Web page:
The difference between construction tools and languages though is that you can write a game with just a single language. You can’t build a house using just a hammer.

So which language should you use? It really depends on the type of game that you’re building. You can build a 2D game fast with Javascript that will run in a browser window. And maybe more. I’m not an expert with this so can’t say for sure. But I do know that Javascript is getting faster and more capable.

Python is a language that I’ve started learning about and using a bit. I haven’t tried using it for anything graphical. And for me, anyway, it starts getting hard to understand as the size of the program gets larger.

I’ve mentioned before that a game can get large and complicated quick. You really need some good libraries or a game framework to help you build anything more than a trivial game. There’s several 2D game engines available and some very popular 3D game engines.

Unity is a powerful 3D game engine designed to be used with the C# language. And Unreal is another powerful 3D game engine designed to be used with C++.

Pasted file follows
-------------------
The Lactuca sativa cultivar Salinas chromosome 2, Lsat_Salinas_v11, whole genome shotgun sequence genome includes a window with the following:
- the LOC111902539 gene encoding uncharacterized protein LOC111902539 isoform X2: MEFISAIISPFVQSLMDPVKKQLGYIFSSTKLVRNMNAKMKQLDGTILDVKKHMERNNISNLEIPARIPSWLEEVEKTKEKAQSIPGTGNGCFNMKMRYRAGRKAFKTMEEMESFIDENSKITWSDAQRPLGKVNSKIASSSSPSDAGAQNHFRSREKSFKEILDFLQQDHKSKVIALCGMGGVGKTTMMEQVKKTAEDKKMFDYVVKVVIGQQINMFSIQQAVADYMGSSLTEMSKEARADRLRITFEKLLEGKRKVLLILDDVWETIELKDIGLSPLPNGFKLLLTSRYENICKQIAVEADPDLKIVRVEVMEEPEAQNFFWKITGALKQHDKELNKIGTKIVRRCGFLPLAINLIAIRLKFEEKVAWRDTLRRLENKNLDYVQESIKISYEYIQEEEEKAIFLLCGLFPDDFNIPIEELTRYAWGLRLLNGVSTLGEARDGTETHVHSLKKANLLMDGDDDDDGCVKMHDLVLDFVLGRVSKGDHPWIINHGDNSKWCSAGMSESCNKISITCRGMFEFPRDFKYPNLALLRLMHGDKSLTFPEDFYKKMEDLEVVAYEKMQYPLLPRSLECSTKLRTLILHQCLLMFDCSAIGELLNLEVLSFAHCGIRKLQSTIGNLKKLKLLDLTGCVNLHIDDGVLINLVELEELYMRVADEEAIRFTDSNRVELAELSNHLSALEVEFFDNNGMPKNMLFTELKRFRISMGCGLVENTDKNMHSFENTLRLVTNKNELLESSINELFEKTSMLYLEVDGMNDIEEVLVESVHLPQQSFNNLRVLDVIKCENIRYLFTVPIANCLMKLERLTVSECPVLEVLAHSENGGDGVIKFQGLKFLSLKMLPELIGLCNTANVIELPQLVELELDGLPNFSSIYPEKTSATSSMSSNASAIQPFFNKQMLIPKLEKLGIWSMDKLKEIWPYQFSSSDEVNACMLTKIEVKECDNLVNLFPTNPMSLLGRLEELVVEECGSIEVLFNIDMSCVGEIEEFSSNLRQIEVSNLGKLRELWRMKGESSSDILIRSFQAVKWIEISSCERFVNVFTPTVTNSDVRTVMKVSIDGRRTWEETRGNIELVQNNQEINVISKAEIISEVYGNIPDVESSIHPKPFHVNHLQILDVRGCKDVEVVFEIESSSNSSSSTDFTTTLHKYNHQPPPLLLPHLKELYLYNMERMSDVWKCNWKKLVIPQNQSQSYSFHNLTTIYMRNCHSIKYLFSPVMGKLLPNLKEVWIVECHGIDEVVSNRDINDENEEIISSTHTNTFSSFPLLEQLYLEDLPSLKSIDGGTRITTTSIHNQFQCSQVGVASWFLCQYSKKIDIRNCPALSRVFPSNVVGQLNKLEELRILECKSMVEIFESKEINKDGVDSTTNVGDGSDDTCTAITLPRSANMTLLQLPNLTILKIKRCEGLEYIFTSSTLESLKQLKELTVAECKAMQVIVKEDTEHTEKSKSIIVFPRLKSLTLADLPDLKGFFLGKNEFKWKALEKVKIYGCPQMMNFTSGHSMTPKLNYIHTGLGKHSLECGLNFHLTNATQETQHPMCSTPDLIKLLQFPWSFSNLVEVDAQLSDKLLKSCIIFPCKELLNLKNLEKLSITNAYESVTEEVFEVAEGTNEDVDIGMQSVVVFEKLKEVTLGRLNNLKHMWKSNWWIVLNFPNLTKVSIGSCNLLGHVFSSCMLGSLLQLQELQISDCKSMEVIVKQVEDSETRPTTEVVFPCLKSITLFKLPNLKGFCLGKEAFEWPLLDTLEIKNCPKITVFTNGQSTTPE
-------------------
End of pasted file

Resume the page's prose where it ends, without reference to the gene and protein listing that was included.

If you want to use Python or Java or any other language, then you should probably find a game engine that supports that language. Quite a few game engines compare themselves with C++ code. Or maybe the engine itself is written in C++ even though you can use a different language to program the specifics of your game.

I remember once when I was younger and watching one of my favorite TV shows, Magnum PI. There was a client who wanted to hire Magnum and when asked why said that all the other private investigators each said they were better than Magnum. The client thought about this and said that if every other private investigator was comparing themselves to Magnum, then there had to be a reason.

The same thing applies today to programming. It seems that I hear a lot of comparisons with C++. Just ask yourself why.

In many ways, Java, C#, and C++ are alike. They have similar features and capabilities. They have similar game engines available.

But languages like C#, Python, and Java in their move toward making programming easier, have included garbage collection. This means that when you need some memory, you get it and when you’re done, you just stop using it. The language will periodically go through your running program and remove anything that you don’t need anymore.

It’s a nice feature but requires a lot of work. The runtime code behind these languages doesn’t have any idea when you’re going to be finished with an object, so it has to examine everything to see if there’s anyway you might still be able to use that object. If it’s been completely forgotten about by your program, then the memory and other resources can be reclaimed. Think about the effort this needs. Not by your code. But by some other code that has to follow up and look everywhere to find discarded memory.